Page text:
The thing about capitalism is that it bases the economy on the selfish actions of powerful people. Those who believe in “honest” capitalism imagine that there is some way in which powerful, selfish people can be persuaded to play their selfishness “by the rules”, making money exclusively by doing productive things rather than through deceit, coercion, fraud and other forms of cheating. They can’t. It’s easier and faster to make money by insider trading and bribing government officials to furnish subsidies than by investing in productive endeavours, so that part of the “market” economy devoted to such things will always grow relative to the rest until it causes crashes bad enough to force some kind of restart.

    Really, what we’re seeing right now is actually just a return to the norm of capitalism as it existed through most of its history–when labour has little political leverage, what you get is the “iron law of wages”, in which wages always tend (are successfully pushed) towards the basic minimum required for subsistence. This kind of capitalism was always very crisis-prone and it still is. It’s a collective action problem–for each individual capitalist, and in a way for the capitalist class as a whole, it makes sense to push wages down, keeping more surplus for profits. But if they all do it for very long, consumption/demand goes away. Crisis!

  • Among the “cheating” I forgot to mention the huge category of exploiting externalities. It’s been calculated that the entire appearance of economic growth for decades and more is an artifact of the exploitation of externalities in the form of failing to account for the costs of environmental destruction. Account for that and the economy may have actually been shrinking long before the big recession.

  • @purple

    Capitalism is a contradiction, the “Growth” comes from nature. The growth is a mathematical concept divorced from reality. Capitalism downloads risks (health, illness) onto the environment and population to increase “profits” (i.e. an imaginary number representing political control over earths resources).

    Capitalism is a legal structure overlayed on top of natural world. Money is a creature of law, that’s all it is a rule based on numbers.

    Problem is capitalist economies are not tracking with reality (not taking it into account) everyone exists in a specialized bubble in capitalist society which they think is going to last forever and the general ignorance and apathy of the population (i.e. get as much money as you can as fast as you can) is pretty much the reigning ideology today among the youth.

  • Eh, I dunno, Tito. That first paragraph sounds pretty much like slogans to me. I don’t exactly disagree, but I do think what you say there masks as much reality as it expresses.
    Sure, primary inputs all ultimately come from “nature”, but that doesn’t mean all economies are alike in what they get out of a given input, or even how destructively they get their hands on that input. Technological change does make a difference, economic structures do make a difference even within a given broad economic system like “capitalism”, social norms do make differences.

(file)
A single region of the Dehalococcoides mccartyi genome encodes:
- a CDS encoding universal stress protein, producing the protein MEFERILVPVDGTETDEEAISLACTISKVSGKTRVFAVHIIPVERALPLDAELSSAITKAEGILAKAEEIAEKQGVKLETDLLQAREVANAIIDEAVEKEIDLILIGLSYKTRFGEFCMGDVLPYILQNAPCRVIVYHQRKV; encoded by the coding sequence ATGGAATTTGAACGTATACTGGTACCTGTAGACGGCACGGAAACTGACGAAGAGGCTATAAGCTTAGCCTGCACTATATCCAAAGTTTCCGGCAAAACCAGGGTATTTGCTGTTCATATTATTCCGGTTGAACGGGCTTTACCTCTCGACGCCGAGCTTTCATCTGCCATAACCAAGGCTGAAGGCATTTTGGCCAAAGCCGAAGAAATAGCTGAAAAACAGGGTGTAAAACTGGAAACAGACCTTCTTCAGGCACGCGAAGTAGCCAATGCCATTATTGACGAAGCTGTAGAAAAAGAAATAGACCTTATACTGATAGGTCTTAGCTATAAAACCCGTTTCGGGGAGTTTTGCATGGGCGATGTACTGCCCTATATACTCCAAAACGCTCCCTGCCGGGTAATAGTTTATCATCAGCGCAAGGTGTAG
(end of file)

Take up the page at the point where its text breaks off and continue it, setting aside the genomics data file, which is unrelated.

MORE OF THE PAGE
• “Has anyone in Canada noticed that in the PIGGS it is social democratic governments, either with a majority or in a coalition government, that are imposing the draconian policies on the vast majority?”

    Some of us noticed that tendency in social democracy well over a decade ago. Now as then it was trussed up as pragmatic policy in the light of new realities. Back then it was heart breaking; now it is just soul crushing.

    “Is the whole argument, Is Capitalism Terminally Ill, a straw-man? Maybe I am confused as to what ‘capitalism’ is? Looking here at home and throughout the west, I see conservative nanny states (as defined by Dean Baker), not honest capitalist ones.”

    Cool there has never been a real socialist economy either (as defined by Travis Fast). Want to do the time warp dance or try for an honest conversation?

    “Capitalism is a legal structure overlayed on top of natural world.”

    How fun! Try this: humans come from nature, therefore the institutions humans produce are natural and as such nature is stupid.

  • “How fun! Try this: humans come from nature, therefore the institutions humans produce are natural and as such nature is stupid.”

    No you are an ignorant anti-intelllectual screw ball. The wage system is a legal construct, the way property functions in our particular society is a legal construct. The only say you have over the distribution of wealth is how much money you have outside of violence/disobedience/revolution.

    The wage and legal property structure is a social relationship.

    There’s no law of nature dictating human societies “must be so”.

  • @Tito

    Well you got two things right:

    “The wage and legal property structure is a social relationship.

    There’s no law of nature dictating human societies “must be so”.

    Never said there was. It was your rigid binary of natural and an unnatural; or now as you have it between the “natural” and the “social” which gave birth to my “anti-intellectual” non sequitur.

    Let us take Marx’s clear formulation that the essence of being human is to engage is what is ultimately a social creative process of production. His argument is not that capitalism is unnatural but that private property is a barrier to the realization of the full creative capacity humanity. Socialism is also a property structure which underwrites a series of social relations. Does this make socialism unnatural? Your distinction between the natural and the unnatural does not add any information and confuses the matter.

    Now if you want to continue with sterile dichotomies like nature vs nurture; the social vs the natural, the object vs the subject be my guest it is your intellectual life.

    Me I am gonna go practice my screw ball.